Five hundred years after its first publication, Thomas More’s Utopia continues to raise intellectual controversy both as a book and as a concept. Originally written as a traveller’s report about a far-away island, the book gave a new name to a classic genre of political fiction and challenged future moral and political thinking with its notion of an ideal society. Alluding to the newly discovered lands that lured explorers and captivated the imagination of readers around Europe in 1516, More placed his ‘Nowhereland’ on the other side of the ocean. Acquiring wide fame and notoriety not as a fantasy place, but as a real example to be followed, the island of Utopia was to become a model for future political constellations, investing the concepts of ‘utopia’ and ‘utopianism’ with the temporal dimension of the belief in a dreamworld to come.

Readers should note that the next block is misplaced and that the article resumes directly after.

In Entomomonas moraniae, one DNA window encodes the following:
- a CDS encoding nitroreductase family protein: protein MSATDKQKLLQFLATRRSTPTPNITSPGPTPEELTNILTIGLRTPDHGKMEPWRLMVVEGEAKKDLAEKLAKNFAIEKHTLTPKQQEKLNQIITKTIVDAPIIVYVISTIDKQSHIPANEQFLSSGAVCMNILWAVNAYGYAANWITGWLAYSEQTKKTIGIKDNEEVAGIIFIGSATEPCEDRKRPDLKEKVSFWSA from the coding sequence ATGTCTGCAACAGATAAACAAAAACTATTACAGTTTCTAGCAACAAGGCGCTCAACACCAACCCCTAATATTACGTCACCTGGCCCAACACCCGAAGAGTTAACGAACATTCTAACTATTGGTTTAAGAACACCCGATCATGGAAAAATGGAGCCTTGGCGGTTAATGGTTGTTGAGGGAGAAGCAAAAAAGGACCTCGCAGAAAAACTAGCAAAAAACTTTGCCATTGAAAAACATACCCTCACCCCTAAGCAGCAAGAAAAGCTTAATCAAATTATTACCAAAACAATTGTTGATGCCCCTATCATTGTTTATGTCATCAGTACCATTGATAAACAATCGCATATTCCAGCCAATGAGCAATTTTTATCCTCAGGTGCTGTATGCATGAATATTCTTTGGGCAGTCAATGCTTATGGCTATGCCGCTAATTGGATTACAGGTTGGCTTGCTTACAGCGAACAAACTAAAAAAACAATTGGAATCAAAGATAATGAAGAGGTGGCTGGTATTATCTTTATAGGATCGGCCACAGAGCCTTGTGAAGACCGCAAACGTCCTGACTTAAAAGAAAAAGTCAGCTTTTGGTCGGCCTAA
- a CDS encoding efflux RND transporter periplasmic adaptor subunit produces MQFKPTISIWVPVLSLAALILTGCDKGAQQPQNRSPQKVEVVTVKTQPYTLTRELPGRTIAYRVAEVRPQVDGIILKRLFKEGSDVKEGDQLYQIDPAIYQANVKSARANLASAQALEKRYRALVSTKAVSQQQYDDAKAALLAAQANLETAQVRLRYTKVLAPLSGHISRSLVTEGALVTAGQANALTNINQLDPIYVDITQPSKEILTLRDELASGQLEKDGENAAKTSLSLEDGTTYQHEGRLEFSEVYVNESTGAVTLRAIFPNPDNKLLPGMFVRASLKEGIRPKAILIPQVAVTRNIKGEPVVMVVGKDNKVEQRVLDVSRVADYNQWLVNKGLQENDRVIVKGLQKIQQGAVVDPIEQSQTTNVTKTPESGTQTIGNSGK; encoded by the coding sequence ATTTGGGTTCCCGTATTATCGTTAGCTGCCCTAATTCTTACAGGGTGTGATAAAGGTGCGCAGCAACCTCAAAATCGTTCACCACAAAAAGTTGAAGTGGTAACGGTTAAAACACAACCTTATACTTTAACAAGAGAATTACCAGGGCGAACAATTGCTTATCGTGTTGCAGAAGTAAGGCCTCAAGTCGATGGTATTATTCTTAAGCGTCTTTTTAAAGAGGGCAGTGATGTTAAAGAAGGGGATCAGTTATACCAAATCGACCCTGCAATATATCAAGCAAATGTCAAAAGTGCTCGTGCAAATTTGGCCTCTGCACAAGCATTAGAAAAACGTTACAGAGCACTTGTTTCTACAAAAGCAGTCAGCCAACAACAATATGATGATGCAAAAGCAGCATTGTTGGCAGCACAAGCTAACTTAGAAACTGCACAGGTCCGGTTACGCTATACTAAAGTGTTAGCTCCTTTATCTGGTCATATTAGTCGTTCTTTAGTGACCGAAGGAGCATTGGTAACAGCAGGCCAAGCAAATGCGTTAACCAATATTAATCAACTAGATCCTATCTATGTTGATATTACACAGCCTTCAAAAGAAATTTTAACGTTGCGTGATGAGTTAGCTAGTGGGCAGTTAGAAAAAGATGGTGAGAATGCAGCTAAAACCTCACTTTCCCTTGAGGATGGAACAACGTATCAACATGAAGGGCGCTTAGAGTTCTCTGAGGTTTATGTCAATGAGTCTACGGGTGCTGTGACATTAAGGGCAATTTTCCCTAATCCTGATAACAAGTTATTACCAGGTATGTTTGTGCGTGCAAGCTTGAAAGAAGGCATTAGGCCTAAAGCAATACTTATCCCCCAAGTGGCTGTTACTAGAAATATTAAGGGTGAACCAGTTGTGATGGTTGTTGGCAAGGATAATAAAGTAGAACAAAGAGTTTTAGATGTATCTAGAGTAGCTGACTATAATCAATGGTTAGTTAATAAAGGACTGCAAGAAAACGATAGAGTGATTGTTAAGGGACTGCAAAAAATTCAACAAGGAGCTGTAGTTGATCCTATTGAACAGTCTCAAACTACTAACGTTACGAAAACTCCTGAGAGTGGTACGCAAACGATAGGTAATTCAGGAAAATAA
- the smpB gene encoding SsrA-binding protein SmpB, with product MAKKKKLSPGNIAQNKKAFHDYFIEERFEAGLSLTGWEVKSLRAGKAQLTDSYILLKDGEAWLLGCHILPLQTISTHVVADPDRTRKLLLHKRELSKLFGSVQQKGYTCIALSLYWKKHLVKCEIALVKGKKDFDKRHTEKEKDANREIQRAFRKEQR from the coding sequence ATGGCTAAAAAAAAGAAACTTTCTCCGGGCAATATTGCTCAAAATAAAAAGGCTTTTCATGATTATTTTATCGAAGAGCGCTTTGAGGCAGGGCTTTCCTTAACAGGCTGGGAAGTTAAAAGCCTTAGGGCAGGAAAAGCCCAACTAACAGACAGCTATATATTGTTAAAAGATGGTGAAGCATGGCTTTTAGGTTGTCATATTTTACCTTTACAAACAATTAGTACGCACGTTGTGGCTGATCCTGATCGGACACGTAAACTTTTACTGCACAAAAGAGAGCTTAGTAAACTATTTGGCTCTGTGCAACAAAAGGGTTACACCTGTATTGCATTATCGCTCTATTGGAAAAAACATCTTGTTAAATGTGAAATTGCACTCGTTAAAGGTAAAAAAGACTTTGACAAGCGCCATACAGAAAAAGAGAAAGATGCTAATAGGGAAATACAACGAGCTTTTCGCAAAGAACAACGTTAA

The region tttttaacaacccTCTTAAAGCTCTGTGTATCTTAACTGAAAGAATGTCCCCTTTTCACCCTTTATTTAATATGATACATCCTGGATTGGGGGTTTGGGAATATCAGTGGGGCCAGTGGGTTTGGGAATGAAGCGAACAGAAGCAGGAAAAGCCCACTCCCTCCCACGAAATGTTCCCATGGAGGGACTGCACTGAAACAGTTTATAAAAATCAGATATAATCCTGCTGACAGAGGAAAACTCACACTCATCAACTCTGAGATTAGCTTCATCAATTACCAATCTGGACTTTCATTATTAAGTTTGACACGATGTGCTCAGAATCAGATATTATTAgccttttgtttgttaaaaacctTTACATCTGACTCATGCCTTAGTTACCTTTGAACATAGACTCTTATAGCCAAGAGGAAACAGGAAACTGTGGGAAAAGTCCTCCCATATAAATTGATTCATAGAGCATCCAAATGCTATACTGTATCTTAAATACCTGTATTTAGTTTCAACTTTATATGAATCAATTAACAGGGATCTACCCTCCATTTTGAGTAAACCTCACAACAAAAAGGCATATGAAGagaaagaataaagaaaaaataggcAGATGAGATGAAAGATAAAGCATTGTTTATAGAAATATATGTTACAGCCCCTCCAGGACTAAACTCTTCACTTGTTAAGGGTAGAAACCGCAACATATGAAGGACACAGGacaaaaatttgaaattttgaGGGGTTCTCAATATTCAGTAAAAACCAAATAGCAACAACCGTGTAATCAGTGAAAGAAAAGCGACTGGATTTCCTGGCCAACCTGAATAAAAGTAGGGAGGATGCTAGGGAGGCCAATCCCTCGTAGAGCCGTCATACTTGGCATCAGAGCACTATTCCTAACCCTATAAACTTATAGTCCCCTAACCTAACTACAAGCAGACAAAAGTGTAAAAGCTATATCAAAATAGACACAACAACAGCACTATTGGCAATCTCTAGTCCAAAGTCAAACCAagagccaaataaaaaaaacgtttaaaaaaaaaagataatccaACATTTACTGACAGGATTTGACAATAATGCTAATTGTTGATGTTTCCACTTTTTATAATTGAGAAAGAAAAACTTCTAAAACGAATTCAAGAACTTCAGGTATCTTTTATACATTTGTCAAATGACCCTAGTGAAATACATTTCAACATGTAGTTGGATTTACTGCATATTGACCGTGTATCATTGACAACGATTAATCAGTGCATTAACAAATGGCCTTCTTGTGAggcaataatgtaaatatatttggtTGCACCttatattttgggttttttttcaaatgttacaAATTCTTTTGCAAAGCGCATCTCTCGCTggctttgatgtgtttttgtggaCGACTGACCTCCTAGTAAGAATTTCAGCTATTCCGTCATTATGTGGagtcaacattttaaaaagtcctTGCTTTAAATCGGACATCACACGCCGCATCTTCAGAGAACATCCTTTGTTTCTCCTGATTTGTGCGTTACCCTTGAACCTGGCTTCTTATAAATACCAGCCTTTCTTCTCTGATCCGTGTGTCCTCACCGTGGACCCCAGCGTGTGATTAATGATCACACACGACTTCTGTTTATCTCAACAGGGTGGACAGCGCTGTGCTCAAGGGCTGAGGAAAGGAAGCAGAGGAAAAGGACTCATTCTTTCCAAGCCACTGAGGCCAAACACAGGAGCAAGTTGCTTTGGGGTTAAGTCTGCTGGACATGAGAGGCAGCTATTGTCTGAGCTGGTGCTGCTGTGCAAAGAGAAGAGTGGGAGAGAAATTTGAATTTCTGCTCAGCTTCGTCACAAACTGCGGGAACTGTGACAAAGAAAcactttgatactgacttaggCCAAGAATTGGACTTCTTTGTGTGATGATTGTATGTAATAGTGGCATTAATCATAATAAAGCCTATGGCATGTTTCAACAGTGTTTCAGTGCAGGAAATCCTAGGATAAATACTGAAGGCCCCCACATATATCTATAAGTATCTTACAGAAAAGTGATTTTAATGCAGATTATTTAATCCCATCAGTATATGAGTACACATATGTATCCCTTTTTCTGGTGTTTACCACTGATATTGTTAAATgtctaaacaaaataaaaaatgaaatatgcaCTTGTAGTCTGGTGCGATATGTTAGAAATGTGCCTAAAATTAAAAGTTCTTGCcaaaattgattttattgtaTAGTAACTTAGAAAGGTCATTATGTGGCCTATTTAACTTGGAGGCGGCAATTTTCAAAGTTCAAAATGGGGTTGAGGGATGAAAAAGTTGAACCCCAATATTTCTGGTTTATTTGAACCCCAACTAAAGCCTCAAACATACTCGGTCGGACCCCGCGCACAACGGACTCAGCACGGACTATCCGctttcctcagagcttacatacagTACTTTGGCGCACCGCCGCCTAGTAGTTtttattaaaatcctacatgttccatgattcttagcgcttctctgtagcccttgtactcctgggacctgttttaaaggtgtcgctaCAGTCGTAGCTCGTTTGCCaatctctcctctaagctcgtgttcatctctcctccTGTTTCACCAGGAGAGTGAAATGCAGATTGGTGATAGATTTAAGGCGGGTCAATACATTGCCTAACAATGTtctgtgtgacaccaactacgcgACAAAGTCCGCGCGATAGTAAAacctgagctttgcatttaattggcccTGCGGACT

This issue of ANTW will explore both the original book and its historical aftermath. Utopia is one of the rare works of Renaissance literature still widely read today, yet it is also a book that even specialists have difficulty to interpret.
|Persistent URL||dx.doi.org/10.5117/ANTW2016.3.INTR, hdl.handle.net/1765/110778|
|Journal||Algemeen Nederlands Tijdschrift voor Wijsbegeerte|
van Ruler, J.A, & Sissa, G. (2016). Introduction. Algemeen Nederlands Tijdschrift voor Wijsbegeerte, 108(3), 259–274. doi:10.5117/ANTW2016.3.INTR